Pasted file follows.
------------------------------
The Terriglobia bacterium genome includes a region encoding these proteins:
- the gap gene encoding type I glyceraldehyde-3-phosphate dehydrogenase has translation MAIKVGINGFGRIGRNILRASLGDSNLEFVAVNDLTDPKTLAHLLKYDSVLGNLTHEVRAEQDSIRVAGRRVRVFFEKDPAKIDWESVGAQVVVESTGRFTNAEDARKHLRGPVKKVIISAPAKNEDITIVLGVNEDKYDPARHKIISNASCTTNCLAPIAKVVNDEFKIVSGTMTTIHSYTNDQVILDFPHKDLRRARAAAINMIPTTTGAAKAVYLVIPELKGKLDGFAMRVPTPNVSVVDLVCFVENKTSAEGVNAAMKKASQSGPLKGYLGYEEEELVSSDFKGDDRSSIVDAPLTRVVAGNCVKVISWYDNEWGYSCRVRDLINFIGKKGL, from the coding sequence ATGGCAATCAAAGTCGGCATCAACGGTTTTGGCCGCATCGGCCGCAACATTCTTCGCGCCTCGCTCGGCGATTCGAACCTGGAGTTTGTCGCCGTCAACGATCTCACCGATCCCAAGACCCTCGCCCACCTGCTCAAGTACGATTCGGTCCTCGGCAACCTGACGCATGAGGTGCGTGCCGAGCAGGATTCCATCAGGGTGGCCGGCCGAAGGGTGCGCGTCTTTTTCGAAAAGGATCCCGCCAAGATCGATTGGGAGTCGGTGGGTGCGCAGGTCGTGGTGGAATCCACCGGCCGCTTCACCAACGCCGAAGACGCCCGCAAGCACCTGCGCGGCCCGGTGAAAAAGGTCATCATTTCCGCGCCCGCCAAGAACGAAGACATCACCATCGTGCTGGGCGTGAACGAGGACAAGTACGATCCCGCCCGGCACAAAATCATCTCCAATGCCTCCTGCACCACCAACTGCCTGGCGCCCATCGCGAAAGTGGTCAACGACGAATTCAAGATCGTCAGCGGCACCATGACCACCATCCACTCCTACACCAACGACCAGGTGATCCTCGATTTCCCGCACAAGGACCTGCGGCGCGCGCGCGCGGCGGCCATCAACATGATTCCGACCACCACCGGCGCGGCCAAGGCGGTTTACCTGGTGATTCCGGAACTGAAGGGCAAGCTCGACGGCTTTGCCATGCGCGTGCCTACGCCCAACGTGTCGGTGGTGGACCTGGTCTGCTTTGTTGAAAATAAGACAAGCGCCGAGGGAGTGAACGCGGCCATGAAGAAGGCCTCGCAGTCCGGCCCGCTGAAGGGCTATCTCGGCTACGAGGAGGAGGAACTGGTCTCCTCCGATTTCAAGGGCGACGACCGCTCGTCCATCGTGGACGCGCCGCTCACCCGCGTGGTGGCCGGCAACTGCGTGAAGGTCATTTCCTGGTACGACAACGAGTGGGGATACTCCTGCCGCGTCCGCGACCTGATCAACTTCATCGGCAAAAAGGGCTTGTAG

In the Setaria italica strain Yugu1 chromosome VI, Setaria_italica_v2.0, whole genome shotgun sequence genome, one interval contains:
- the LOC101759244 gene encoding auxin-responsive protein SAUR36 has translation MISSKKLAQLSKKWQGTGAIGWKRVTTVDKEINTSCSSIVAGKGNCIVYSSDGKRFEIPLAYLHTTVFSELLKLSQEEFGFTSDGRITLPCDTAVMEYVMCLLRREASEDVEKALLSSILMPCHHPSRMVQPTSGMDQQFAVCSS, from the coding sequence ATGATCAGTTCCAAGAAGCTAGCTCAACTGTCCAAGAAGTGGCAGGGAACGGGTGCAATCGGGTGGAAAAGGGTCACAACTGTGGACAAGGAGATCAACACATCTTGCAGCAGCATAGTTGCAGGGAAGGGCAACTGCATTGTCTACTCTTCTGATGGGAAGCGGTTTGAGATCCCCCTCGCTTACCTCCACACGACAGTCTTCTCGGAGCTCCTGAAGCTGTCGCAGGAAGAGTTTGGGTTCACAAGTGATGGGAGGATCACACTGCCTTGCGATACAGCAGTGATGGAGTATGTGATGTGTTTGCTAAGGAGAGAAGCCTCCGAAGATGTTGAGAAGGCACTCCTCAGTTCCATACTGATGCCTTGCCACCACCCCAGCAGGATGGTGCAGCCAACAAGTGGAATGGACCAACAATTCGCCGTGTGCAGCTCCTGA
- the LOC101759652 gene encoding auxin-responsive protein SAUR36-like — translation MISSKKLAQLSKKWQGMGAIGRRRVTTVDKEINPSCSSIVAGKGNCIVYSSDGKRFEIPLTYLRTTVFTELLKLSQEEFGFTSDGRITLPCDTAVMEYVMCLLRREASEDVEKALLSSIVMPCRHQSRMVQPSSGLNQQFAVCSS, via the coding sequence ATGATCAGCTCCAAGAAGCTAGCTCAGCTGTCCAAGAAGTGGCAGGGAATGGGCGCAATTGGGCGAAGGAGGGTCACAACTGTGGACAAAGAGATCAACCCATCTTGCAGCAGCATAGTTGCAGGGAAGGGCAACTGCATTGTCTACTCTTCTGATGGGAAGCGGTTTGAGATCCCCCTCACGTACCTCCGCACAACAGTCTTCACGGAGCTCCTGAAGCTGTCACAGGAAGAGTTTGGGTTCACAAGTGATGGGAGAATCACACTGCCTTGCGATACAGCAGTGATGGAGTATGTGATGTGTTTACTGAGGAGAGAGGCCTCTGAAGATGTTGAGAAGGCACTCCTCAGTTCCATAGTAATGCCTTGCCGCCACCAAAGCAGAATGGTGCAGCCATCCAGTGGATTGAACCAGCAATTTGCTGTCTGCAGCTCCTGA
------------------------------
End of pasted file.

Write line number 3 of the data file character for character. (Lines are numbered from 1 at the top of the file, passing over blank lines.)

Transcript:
In the Setaria italica strain Yugu1 chromosome VI, Setaria_italica_v2.0, whole genome shotgun sequence genome, one interval contains: